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NZ: Retail Sales Strengthen Further In April

Data Flash (New Zealand)

Key points

Total nominal retail sales rose 0.9% mom in April - the market had expected growth of 0.5% mom.

Six of the thirteen non-automotive storetypes recorded increased sales. In absolute terms, the largest increase was again in food retailing. In proportionate terms, the strongest growth was department stores (+4.2%). Appliance and furniture sales also increased, consistent with a sharp pick-up in housing activity during the month. Excluding motor vehicle sales and services, retail sales also increased 0.9% mom.

Both the motor vehicle sales and services storetypes recorded higher sales in April. Car sales rose 1.2% mom, consistent with registration data which has shown a significant pick-up in recent months (though registrations were down marginally in May).

On a regional basis, the strongest growth was recorded in the Auckland regional council area. While this was likely influenced by a one-off payout to some Auckland residents (256,000 customers of the Vector power lines network received over $500 each), we note that Auckland had also achieved above-average growth in each of the previous two months. The Waikato regional council area recorded a small fall in sales, but this follows very strong growth in March (sales remain 10% higher than a year earlier). Monthly data at the regional level are particularly volatile and should be treated with caution.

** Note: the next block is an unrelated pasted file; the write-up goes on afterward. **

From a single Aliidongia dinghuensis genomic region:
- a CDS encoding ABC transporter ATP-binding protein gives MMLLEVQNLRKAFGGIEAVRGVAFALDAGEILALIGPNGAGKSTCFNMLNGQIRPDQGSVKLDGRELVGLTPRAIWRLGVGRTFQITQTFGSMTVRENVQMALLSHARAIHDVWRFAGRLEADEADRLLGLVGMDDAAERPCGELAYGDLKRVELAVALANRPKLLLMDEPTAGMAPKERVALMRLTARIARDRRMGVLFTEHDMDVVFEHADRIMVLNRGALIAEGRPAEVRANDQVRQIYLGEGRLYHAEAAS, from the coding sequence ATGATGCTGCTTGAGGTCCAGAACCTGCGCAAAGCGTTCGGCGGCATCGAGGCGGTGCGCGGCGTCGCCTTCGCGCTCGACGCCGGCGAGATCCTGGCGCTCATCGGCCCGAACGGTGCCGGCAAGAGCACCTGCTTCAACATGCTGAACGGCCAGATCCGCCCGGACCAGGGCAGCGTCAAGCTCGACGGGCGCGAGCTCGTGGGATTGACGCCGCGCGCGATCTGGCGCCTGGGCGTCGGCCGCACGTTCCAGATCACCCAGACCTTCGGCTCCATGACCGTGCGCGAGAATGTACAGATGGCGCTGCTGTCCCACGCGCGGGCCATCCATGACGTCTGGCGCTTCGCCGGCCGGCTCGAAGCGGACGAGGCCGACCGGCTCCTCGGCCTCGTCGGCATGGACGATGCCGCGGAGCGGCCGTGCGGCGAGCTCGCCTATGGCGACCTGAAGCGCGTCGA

The ongoing strength exhibited by retail sales in April was in line with our own more bullish view of the strength of the domestic economy. We put the latest result down to:

robust levels of consumer confidence during April;

a significant pick-up in housing market activity;

the ongoing influence of strong growth in labour and farm incomes; and the one-off impact of the Vector payout discussed above.

Looking ahead to May and June, we expect robust growth to continue, but at a less rapid pace than seen in recent months, largely reflecting the reduction is consumer confidence over the past month. Assuming 0.5% growth in nominal sales sales over both May and June, our analysis suggests that this would result in a 2.2% qoq increase in nominal seasonally adjusted sales in Q2. Pending the release of the Q2 CPI (which we expect to record an increase of 0.8% qoq), we estimate that the real trade deflator will record an increase of 1.1% qoq. Thus, given the nominal growth assumed above, we estimate that real retail volumes would rise by a further 1.1% qoq in Q2, following the much stronger than expected 1.4% qoq growth reported in Q1. Indeed, even with no further growth in nominal retail sales in May or June, we estimate that real growth of 0.5% qoq would be reported by Statistics New Zealand.

Pending the release of the final partial GDP indicators for Q1 (due next week), we see upside risk to our preliminary Q1 GDP estimate of +0.8% qoq.

Furthermore, with the retail and net export sectors expected to make a strong contribution in Q2, a further +0.8% qoq appears on the cards. Today's result joins the growing list of data pointing to a stronger domestic economy than many commentators had anticipated prior to the RBNZ's May Monetary Policy Statement. In the absence of a dramatic turnaround in domestic data, a significant further weakening in the global picture, or a substantial collapse in commodity prices, the prospects for further monetary policy easing in New Zealand are becoming increasingly remote.

The market has increasingly come to accept this as the most likely scenario over the past two weeks. That said, over the near-term, we think the risks of further easing far outweigh those of an unexpected tightening, with all eyes remaining on developments in the global economy.


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